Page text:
I’m not interested in giving the junior high bullies ammunition to use against my kids. I’m not here to hurt the biological families of my kids who have every ability to access my writing. I’m not going to slander my own parents or family to try and get clicks. I’m not going to hurt my children’s image of my husband by airing all our dirty laundry in a public forum. I’m going to write with a full understanding that my children can and do read what I’m sharing about them and if I’ve hurt them, then that’s a price that’s too high. If there’s something I need to write because I feel it could benefit others, I know how to do that anonymously and on sites that aren’t connected to me. There are ways to get the message out that don’t sacrifice your family privacy and trust.

We may feel internet savvy because we don’t post pictures of our house number or the school our kids go to. We don’t want to be easy targets for thieves or kidnappers. But my concern is far less about somebody else hurting my children and much more about the damage I can do with comments that seemed fine at the time, but end up violating the safety my kids feel in my home.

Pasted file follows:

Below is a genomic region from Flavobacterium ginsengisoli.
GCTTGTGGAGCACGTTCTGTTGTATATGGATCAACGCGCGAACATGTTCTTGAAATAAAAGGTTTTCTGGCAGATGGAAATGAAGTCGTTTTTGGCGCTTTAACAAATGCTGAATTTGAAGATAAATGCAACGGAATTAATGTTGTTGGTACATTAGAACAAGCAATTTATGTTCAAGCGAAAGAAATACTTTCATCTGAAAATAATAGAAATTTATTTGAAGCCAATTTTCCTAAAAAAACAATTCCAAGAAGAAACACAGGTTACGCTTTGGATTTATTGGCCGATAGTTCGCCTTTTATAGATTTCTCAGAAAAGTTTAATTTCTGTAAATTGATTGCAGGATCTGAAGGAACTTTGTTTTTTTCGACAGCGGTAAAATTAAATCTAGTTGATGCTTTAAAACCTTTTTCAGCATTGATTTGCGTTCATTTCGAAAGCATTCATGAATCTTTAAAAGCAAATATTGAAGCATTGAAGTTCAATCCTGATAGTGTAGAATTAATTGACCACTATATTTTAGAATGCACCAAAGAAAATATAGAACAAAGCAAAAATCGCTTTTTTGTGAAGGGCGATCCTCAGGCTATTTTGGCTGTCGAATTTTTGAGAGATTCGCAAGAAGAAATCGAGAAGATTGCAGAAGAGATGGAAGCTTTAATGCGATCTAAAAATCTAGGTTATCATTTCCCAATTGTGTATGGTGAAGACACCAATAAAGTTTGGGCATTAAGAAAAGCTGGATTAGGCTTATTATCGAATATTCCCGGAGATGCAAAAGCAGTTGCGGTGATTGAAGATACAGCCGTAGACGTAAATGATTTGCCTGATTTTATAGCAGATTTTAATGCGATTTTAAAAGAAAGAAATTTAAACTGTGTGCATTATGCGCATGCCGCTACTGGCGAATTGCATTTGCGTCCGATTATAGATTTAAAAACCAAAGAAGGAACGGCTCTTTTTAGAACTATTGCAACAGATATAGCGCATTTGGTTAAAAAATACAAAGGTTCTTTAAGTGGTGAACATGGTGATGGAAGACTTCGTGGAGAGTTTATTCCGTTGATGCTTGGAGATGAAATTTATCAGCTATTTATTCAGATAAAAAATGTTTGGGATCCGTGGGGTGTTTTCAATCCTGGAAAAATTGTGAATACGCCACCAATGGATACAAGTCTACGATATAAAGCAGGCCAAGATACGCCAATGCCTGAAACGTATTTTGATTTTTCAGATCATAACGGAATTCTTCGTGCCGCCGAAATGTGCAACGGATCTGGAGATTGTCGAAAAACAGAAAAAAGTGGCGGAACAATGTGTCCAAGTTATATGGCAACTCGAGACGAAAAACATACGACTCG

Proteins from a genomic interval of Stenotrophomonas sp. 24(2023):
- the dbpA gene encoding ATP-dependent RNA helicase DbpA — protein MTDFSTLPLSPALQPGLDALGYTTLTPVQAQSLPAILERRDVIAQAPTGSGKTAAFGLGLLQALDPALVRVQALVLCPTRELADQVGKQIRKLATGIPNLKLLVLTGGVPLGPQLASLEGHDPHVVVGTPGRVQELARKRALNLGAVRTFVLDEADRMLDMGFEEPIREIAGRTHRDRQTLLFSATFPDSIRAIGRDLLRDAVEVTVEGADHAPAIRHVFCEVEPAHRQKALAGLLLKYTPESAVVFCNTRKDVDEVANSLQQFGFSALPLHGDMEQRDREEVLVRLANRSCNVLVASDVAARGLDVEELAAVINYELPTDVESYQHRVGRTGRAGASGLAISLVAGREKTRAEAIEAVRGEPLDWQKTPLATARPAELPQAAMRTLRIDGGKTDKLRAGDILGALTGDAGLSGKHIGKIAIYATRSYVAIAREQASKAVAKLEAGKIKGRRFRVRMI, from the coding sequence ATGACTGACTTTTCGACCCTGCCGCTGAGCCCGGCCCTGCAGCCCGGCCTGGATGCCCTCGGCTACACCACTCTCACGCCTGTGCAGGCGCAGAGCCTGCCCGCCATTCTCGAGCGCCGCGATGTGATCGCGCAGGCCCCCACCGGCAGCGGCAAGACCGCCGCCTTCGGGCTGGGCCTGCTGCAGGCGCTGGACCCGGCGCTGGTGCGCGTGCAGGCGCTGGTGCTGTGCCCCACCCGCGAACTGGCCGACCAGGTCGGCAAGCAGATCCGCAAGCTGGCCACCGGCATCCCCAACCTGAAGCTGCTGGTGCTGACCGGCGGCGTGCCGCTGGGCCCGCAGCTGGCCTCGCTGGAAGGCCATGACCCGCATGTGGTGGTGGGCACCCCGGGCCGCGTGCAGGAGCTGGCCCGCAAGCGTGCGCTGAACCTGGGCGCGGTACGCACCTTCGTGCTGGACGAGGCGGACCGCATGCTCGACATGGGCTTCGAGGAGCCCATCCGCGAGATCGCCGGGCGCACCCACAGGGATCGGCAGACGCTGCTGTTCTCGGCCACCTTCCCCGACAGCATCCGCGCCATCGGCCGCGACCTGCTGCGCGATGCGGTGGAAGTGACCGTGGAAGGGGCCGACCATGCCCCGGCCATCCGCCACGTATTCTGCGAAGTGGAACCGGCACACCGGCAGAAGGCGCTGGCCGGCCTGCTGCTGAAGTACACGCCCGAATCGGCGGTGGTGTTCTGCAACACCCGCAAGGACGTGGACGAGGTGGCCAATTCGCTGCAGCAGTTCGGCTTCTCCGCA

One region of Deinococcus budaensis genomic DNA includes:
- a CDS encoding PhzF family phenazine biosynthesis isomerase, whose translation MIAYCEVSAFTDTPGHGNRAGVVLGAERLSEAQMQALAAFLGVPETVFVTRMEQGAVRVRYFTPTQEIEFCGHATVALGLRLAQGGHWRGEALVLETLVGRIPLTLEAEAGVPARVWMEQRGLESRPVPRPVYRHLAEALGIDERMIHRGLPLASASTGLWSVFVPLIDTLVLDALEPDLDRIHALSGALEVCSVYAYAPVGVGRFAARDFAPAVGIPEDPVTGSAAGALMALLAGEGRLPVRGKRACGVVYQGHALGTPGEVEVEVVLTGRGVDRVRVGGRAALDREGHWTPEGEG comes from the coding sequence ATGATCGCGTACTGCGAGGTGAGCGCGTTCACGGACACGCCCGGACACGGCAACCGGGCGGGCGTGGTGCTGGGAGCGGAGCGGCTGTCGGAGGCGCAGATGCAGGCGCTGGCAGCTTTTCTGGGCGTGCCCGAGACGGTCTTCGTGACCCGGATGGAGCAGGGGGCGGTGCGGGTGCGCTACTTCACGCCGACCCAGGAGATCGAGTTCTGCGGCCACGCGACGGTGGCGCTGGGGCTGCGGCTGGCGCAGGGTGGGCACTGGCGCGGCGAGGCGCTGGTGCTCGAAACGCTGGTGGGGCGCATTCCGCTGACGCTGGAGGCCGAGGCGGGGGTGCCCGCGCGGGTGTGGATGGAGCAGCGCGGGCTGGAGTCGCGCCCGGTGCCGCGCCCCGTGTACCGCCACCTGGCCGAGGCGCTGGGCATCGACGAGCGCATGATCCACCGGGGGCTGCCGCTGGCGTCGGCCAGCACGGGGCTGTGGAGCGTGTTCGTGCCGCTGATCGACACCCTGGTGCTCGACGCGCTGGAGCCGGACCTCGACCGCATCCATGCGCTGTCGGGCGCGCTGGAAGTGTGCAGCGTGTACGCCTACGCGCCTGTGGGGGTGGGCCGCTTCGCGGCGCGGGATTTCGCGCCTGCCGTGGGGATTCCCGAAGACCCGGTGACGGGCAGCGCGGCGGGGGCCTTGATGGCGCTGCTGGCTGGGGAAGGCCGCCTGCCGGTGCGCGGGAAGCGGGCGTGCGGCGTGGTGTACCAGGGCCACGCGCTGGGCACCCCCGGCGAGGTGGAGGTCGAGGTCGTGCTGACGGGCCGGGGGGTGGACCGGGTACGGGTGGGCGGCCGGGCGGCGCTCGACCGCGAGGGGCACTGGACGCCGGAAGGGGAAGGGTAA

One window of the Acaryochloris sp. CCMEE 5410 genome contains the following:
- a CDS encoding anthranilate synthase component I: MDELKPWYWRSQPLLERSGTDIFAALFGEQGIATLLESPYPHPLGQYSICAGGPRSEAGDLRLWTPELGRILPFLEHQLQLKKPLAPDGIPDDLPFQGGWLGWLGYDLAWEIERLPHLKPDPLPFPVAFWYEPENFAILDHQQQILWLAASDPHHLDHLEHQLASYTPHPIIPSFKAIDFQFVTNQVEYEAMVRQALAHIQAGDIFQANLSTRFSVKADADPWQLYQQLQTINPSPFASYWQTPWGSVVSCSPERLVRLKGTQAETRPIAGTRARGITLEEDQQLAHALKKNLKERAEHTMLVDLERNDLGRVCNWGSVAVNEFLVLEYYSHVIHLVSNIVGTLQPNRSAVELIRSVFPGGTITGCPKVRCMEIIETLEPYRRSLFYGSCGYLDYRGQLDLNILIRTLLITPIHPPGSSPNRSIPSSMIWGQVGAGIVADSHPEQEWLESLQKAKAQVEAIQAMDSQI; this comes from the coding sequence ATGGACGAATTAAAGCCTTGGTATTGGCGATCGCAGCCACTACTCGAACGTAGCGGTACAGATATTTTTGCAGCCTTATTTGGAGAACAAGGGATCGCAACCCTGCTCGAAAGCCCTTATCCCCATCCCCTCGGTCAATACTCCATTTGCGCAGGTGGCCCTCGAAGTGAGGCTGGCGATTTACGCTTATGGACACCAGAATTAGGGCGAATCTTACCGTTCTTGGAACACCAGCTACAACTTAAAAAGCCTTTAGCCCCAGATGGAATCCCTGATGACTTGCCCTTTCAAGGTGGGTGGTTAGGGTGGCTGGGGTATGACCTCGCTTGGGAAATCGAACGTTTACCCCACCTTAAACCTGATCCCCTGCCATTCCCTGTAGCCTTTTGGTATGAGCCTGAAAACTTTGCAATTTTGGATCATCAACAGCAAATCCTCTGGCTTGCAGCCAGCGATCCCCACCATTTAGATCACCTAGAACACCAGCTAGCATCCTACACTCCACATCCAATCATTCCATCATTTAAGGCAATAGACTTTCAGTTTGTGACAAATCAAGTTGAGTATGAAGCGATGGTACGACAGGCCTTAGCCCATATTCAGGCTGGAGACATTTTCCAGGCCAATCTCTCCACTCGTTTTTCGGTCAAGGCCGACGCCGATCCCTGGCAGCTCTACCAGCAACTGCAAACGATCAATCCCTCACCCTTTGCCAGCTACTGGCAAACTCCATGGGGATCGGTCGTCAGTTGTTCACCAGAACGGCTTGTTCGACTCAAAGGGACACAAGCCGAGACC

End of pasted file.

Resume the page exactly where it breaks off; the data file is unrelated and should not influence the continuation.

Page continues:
In a social media age, we need to develop an awareness of how our choices will impact our kids down the road. That adorable naked bathtub picture may seem far less adorable when our kids’ “friends” access it and pass it around in high school. Those posts we wrote about how annoying our toddler was may not seem as charming to that toddler when she becomes an adult. Sharing our child’s medical struggles may have far reaching implications we can’t even imagine right now when it comes to their future ability to get insurance or a job or a date. We’d like to believe that wouldn’t matter and maybe it won’t, but what if it does?